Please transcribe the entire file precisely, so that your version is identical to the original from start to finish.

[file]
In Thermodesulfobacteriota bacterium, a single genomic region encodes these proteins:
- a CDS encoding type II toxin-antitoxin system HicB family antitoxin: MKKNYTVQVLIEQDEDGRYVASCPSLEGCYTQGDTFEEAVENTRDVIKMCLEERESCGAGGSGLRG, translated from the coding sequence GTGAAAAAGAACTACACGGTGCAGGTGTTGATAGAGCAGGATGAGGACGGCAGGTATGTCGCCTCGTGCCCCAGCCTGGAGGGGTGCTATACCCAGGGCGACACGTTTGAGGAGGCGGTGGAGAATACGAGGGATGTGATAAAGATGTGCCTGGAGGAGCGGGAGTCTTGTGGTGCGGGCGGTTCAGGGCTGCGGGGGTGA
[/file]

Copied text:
In Thermodesulfobacteriota bacterium, a single genomic region encodes these proteins:
- a CDS encoding type II toxin-antitoxin system HicB family antitoxin: MKKNYTVQVLIEQDEDGRYVASCPSLEGCYTQGDTFEEAVENTRDVIKMCLEERESCGAGGSGLRG, translated from the coding sequence GTGAAAAAGAACTACACGGTGCAGGTGTTGATAGAGCAGGATGAGGACGGCAGGTATGTCGCCTCGTGCCCCAGCCTGGAGGGGTGCTATACCCAGGGCGACACGTTTGAGGAGGCGGTGGAGAATACGAGGGATGTGATAAAGATGTGCCTGGAGGAGCGGGAGTCTTGTGGTGCGGGCGGTTCAGGGCTGCGGGGGTGA